R e a d i n g .
When we read, it’s a form of escaping, entertainment, even stress relief. Through these symbols we’ve deemed a form of communication, we become heroes, villains, lovers, and killers. Those that read fiction, as I do, know that a book can bring us unending joy as well as pain. The point is not the emotion we feel, rather, it is that that emotion comes from a separate place than our realm. We can leave this realm to any author’s realm just by reading, and we can leave that author’s realm by closing the book. The only thing we as readers are not in control of is the journey and its end. We follow the story along and when it ends, it ends. Many call it a “book hangover” when you are sad or longing for more after finishing a book. You could seek out more of the author’s work or fan fiction, but nothing will feel quite the same as reading that story for the first time.
Couldn’t we say the same for all life situations? Just as every story ends, every life event, including life itself, must end. No particular story could teach a reader this, simply reading books one enjoys and experiencing a “book hangover” can teach this rule.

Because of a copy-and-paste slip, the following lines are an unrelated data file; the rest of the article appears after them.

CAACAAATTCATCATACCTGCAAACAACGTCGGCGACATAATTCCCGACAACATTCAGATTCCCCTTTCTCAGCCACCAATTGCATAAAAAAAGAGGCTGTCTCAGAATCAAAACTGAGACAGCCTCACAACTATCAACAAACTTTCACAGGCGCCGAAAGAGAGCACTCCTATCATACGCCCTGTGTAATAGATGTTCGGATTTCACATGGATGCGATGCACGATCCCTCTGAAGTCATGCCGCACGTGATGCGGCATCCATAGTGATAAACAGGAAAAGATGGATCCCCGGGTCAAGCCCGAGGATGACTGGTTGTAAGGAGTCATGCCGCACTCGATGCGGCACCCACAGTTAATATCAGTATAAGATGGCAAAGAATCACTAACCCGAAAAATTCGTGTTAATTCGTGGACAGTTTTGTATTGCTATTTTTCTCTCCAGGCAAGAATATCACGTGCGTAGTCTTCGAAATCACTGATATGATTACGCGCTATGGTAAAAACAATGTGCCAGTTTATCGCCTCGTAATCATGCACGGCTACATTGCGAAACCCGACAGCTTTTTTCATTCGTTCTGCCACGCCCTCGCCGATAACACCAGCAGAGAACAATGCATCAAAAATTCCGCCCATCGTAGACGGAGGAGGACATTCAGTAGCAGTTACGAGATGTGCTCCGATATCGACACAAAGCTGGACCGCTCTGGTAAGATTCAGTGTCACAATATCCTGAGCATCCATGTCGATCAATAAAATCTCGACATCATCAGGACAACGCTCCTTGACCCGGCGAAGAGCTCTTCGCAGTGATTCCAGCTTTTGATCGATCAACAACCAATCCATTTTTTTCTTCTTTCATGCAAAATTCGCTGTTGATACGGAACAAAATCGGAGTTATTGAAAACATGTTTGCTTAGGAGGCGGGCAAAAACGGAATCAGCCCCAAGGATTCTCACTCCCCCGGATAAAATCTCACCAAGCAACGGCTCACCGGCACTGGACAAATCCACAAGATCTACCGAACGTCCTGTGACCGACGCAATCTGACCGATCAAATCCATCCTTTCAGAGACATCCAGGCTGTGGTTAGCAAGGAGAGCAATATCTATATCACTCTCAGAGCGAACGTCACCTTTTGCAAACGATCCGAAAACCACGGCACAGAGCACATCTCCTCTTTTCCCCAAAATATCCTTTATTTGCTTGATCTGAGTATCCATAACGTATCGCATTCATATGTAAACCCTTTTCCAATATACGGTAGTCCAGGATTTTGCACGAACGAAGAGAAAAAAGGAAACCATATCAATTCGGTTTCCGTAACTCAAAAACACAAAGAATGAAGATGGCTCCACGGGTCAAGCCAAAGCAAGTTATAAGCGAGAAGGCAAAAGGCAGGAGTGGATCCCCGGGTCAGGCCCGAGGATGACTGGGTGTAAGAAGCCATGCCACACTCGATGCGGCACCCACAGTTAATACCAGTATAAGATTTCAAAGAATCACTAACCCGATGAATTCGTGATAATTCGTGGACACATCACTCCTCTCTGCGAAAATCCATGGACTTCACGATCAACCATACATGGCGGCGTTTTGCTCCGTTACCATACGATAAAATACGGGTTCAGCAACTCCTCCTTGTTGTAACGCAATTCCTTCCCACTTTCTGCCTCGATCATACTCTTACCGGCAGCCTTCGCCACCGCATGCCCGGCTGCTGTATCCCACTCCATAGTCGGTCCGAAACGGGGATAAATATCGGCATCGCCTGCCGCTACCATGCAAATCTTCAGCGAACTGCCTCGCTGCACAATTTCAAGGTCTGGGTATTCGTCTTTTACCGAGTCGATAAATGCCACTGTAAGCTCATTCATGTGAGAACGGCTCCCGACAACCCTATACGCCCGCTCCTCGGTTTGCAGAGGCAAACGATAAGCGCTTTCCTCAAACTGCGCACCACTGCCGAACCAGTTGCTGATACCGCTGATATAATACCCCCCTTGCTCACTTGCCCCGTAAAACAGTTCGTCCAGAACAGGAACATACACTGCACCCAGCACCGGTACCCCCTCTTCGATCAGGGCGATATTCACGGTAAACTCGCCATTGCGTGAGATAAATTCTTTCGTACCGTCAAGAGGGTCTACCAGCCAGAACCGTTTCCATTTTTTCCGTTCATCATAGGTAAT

The most devastating ending for me was The Cipher by Kathe Koja. The entire novel didn’t feel real to me. It was an unending feeling of depressed awe, until it of course finally ended. I was left in grief, saddened that I didn’t have anywhere quite like it to escape to. My safe haven was gone. Rereading it would not convey the same emotions, and I didn’t have anymore of Koja’s work at the time. Similarly, I felt the same way when realizing my best friend from childhood no longer wanted contact with me. I had this ache of never returning to a place I loved ever again, just as I did after reading The Cipher later in life.
Everything must come to an end, and reading is a great way to understand and cope with that. The positive side is there’s always more. There are more people out there for you to see. More events for you to go to. More books for you to read. Moving on has proven to be easier for me in recent years, and I’d like to thank all of the stories I’ve read for teaching me that endings are inevitable, but they don’t always have to be bad.